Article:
Many businesses in the capital and other parts of the country remained closed yesterday as the nation awaited the results of Monday’s general and regional elections.
Since the close of polls on Monday evening, a tense atmosphere has blanketed Georgetown, which is usually abuzz with activity.
Private Sector Commission (PSC) Chairman Gerry Gouveia yesterday afternoon called on the Guyana Elections Commission (GECOM) to expedite the counting process and announce the results of the elections. He said this was necessary for the country to return to a state of normalcy as businesses need a non-threatening environment.
“…if GECOM do not deliver to the people, this level of uncertainty and tension will continue. We need them to get it over with quickly,” he said.
Some previous elections have been marred by post-electoral unrest, including the destruction of a number of businesses.
Gouveia disclosed that the PSC has received reports from across the country of businesses remaining closed after Monday’s public holiday for voting. He noted that the PSC has not encouraged any business to remain closed and the decision seemed to have been made by individuals.
“The closing of the businesses is not a call by the Private Sector Commission or the Chambers. It is people who are responding to individual paranoia and that is why it is important in the national interest that GECOM [announce the results],” he said.
A drive around the city by this newspaper yesterday revealed the slowdown or in some cases complete stoppage of business activities. Traffic flowed smoothly as the streets were not congested as they usually are. At the markets, stalls were also closed but roadside vending continued as per normal. Some supermarkets were also open and taxi services were also in operation.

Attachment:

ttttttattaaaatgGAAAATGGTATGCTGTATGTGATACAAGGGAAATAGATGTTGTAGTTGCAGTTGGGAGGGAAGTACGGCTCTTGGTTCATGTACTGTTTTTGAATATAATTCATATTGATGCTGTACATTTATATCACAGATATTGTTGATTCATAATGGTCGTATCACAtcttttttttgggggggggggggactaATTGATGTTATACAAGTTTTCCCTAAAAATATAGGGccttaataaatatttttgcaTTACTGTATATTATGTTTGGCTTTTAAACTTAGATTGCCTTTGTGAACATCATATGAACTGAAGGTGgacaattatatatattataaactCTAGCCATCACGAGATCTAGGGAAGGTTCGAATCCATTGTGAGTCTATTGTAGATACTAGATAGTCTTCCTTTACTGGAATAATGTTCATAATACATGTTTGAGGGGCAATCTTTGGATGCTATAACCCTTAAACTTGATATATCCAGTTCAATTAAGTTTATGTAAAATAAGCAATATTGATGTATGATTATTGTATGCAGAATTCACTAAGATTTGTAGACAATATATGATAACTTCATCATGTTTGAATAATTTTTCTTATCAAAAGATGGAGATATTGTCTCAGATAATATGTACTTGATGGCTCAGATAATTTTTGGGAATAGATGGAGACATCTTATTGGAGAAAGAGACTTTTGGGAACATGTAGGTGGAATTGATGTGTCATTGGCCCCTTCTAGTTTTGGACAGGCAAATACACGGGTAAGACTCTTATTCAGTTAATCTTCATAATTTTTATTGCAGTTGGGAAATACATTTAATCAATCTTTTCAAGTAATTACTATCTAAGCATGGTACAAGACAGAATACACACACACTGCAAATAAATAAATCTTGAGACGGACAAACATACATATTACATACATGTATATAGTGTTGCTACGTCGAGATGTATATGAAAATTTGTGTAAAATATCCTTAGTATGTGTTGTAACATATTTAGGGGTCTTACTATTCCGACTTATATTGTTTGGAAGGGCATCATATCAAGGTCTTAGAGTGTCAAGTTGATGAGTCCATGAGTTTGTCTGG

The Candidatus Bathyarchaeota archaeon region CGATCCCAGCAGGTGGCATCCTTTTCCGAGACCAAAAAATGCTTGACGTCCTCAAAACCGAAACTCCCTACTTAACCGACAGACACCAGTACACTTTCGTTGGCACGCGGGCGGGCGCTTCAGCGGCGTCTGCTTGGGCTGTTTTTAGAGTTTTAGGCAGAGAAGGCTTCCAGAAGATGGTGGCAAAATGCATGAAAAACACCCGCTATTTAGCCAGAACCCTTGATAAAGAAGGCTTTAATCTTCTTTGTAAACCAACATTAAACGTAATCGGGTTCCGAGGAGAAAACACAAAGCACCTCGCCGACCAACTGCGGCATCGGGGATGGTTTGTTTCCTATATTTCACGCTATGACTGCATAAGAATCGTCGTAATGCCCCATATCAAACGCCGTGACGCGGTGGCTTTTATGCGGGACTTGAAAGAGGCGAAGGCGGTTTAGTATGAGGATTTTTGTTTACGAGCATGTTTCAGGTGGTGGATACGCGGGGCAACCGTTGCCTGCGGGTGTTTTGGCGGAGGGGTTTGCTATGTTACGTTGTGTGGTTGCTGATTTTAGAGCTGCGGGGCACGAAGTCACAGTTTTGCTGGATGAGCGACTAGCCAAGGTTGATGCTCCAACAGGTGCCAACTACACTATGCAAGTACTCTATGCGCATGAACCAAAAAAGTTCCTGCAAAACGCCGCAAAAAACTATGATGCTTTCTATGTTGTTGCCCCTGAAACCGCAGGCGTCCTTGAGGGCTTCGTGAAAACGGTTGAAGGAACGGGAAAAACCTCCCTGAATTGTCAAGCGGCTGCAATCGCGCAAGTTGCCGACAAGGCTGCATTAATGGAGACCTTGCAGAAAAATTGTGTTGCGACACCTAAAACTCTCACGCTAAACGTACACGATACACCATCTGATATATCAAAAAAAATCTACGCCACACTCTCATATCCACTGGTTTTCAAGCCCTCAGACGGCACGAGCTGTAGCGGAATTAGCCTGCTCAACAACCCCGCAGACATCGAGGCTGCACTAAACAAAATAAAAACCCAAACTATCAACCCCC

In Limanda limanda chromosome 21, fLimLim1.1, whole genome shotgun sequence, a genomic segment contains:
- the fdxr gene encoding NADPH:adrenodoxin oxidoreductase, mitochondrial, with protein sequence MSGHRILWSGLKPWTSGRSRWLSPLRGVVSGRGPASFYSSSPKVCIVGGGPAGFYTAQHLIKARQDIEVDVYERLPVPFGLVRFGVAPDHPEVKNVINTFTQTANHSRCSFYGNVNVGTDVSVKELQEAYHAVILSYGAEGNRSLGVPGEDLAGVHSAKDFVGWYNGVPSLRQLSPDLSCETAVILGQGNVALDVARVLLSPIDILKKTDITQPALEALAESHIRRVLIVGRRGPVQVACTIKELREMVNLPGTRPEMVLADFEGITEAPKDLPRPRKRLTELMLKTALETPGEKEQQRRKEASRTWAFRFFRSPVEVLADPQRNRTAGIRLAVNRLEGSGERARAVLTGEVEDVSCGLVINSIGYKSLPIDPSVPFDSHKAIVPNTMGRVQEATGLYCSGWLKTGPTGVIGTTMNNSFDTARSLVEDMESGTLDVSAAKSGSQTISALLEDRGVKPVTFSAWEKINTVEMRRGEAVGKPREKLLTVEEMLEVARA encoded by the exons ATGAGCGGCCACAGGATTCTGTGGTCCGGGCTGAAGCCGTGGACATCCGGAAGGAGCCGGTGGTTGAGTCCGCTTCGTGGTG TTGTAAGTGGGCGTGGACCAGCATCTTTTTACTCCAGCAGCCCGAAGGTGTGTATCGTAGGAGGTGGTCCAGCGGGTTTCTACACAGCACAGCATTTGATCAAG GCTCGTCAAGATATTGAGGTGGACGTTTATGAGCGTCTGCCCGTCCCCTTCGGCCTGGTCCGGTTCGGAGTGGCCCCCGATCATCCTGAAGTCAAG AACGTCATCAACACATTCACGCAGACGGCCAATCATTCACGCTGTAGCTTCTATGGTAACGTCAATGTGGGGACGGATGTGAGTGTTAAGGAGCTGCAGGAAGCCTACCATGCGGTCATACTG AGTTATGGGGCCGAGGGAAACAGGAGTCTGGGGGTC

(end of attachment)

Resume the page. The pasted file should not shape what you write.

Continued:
Some business places have also taken precautions and installed ply-board over the windows of their buildings to prevent any breakage.
The SOL gas station’s mini mart on Regent Street is one of the business places with ply-board installed to cover its windows, while it was open as usual. Workers indicated that while the owner gave no clear reasoning for the measure, they believed it to be a precaution. The windows were covered on Sunday, hours before Election Day activities commenced.
From this newspaper’s observation, it was mostly those businesses operated by foreign nationals along Water, King, Regent and Robb streets that were closed for the entire day. Some businesses operated by locals closed at half day. Banks were also reported to be closed by half day. Some businesses closed early as did some government offices.
Gouveia pointed out that the apprehension by the business community came as a surprise as businesses gave no notice of their intention to remain closed.
“We called for Monday the second to be a holiday and we were very pleased that the government declared it a national holiday. We did not ask for Tuesday to be a holiday because we did not think it was necessary and so we were actually surprised by the level of apprehension by the business community but it was widespread today (yesterday),” he said.
He added that they were confident that should there be any post-election unrest, the police force could handle the situation.
In response to the concerns by businesses over the delay in the announcement of the results, Gouveia said the PSC has been reaching out but he emphasised that GECOM needed to make the results available expeditiously. “We need them to get it over with quickly,” he added.
Apart from business activity, the turnout at schools across the country was also relatively low as parents opted to keep their children at home. This resulted in most schools closing after the morning session.